Pellegrini has always taken a more pro-EU stance than Fico but if he attempts to restrain him, in order to prevent a potential freezing of Slovak EU funds, this is bound to spark a sharp conflict between the president and the government, as happened with outgoing liberal President Zuzana Caputova.

Certainly, Pellegrini is unlikely to use the president’s powers to refer many government measures to the Constitutional Court, as Caputova has done, but equally he is unlikely to try to remove uncooperative Supreme Court judges, as Fico has urged him to do.

“I think he would try to avoid obvious conflict points with the EU,” says Henderson.

Instead, Pellegrini is likely to counsel the government to act cautiously in domestic policy – where the president has few powers anyway – while trying to smooth relations with Slovakia’s Western partners, including in Nato, where the president has a bigger role.

“For Fico it will be good to have Pellegrini to do delicate deals with European politicians and the Commission,” says Weiss.

Populist surge?

So if Pellegrini is not going to be a simple stooge, does his election nevertheless show that populism is once more on the march in Central Europe?

The outlook is certainly bleak, with the radical right expected to do well in June’s European Parliament elections, while Donald Trump is still ahead in the opinion polls for November’s US Presidential Elections.

“If Trump wins Mr Orban will get wings and he will fly high,” says Wlachovsky.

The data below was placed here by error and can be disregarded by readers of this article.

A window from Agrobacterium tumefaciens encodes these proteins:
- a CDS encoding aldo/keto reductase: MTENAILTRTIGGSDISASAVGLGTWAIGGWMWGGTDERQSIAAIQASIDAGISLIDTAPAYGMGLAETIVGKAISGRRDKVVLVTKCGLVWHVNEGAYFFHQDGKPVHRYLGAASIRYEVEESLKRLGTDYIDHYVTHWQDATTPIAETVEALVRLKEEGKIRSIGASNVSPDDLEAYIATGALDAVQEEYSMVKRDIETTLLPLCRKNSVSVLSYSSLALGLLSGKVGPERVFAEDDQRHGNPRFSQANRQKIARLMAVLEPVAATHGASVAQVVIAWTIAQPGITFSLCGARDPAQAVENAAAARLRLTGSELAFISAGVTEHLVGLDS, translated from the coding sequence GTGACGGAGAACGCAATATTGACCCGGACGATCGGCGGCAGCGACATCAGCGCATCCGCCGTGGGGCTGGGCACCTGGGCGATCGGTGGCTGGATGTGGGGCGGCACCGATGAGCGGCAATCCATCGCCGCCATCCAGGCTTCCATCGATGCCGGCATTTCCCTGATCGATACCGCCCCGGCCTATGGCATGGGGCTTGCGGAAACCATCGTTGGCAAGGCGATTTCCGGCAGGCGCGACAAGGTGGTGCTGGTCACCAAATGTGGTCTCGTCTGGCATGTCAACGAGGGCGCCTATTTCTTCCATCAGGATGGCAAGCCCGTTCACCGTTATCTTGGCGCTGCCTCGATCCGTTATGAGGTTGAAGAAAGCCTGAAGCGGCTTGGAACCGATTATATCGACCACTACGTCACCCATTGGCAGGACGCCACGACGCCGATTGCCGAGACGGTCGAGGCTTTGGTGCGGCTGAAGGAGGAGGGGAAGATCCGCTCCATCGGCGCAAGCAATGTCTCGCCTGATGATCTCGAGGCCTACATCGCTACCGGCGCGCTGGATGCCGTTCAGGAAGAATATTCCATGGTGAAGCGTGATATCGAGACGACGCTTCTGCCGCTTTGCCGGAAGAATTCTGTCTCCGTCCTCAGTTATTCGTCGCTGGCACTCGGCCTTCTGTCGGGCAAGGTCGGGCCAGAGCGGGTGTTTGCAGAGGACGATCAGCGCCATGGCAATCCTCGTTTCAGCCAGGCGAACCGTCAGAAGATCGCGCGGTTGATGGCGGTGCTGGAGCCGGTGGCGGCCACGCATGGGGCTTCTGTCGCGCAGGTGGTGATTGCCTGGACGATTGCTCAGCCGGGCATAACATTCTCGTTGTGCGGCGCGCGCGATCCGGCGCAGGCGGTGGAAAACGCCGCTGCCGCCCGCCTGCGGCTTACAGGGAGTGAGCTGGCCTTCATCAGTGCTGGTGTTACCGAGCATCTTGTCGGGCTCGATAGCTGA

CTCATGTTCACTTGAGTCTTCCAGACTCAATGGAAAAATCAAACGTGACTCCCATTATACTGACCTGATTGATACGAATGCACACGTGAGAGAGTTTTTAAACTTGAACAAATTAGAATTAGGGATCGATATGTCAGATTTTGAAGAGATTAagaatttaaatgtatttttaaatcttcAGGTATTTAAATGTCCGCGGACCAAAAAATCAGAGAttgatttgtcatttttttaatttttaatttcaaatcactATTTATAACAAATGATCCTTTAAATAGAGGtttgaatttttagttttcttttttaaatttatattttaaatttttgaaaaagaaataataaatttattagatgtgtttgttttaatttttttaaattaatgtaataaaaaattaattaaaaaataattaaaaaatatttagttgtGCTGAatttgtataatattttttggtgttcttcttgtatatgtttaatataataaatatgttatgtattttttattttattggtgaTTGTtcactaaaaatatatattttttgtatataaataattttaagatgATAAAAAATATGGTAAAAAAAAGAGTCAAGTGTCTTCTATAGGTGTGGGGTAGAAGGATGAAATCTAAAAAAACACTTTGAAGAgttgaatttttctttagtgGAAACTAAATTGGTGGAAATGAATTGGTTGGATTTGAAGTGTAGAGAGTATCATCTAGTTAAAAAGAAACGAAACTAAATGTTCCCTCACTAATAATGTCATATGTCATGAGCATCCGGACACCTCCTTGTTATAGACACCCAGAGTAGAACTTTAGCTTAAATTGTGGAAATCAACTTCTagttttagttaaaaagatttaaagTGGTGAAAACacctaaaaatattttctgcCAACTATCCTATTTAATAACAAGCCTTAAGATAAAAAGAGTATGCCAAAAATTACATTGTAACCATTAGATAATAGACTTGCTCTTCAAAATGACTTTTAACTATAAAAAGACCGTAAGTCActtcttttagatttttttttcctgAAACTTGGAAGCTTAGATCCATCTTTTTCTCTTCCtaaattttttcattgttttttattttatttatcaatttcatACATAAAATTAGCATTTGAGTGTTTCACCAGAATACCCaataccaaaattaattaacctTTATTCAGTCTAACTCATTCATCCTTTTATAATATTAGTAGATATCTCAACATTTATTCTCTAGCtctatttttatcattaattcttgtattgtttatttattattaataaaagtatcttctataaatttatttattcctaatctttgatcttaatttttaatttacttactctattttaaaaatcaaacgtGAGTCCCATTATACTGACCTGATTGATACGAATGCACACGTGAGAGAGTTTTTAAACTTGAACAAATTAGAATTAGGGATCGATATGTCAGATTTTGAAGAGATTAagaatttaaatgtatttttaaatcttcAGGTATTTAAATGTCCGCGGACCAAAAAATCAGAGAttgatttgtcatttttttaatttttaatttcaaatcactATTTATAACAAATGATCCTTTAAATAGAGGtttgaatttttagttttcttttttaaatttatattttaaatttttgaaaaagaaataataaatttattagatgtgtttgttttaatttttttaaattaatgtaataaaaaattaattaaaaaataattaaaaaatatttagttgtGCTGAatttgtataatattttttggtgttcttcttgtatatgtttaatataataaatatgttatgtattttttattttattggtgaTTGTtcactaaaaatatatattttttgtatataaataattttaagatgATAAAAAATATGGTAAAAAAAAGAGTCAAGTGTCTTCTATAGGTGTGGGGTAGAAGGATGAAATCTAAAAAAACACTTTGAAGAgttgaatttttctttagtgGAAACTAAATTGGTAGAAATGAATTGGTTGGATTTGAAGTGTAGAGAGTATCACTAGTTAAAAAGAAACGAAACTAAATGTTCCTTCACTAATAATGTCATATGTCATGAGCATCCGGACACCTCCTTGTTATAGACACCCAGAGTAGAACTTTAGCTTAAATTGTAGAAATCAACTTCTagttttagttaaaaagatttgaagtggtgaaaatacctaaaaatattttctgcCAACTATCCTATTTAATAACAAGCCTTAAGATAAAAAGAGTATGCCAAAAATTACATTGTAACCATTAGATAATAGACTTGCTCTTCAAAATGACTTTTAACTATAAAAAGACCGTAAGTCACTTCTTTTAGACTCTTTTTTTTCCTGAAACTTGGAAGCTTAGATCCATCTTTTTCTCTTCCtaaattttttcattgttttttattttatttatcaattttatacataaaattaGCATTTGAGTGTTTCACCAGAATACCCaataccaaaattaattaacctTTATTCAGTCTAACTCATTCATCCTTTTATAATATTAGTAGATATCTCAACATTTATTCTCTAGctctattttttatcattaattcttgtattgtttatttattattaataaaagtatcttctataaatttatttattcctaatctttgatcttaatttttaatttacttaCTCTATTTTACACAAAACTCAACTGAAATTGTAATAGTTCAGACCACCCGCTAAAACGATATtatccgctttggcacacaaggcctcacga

On the other hand, Donald Tusk’s defeat of Jaroslaw Kaczysnki’s Law and Justice government in Poland in October can serve as an example of how populism can be fought using populist tactics. Orban’s semi-authoritarian government is also currently facing its toughest test since he returned to power in 2010, with some quarter of a million turning out last weekend in a demonstration called by opposition newcomer Peter Magyar.

There are also specific domestic factors in Pellegrini’s victory, notably Slovakia’s persistent Russophilia and the extensive reach of Russian disinformation, as well as the fact that the Ukraine war is right next door. “The message for Slovakia is that radicalisation works,” says Nic.

Yet the manner of Pellegrini’s second round victory may still have wider implications, and this is why it is worrying observers. A formerly moderate candidate was able to use a big social media campaign to push a radical anti-war message that almost doubled his vote, knocking out a pro-Western rival.

"It turns out that you can become president by not only spreading hatred and whipping up passions, but you can also win by making the other person a candidate for war," Korcok charged on election night.

It is the fact that a one-time moderate used this tactic that is particularly worrying, argues Nic.

Orban, of course, used this narrative to win re-election in April 2022, and populist billionaire Andrej Babis unsuccessfully tried this in the Czech presidential election in January 2023. But Pellegrini’s success may now encourage even centrist candidates and parties to try to exploit fatigue with the Ukraine war and general feelings of insecurity when they contest national and European Parliamentary elections this year, with worrying implications for Ukraine and the EU.

“It’s not about the candidate but the narrative,” says Nic. “You can have very different parties, ideologies, united on a platform that is a smear campaign and it works. This is a message for the whole of Europe. It is an important outcome that will be studied by others.”

“It is a reminder than these are extraordinary times,” he adds. “Something is happening and we should not rely on the traditional paradigms.”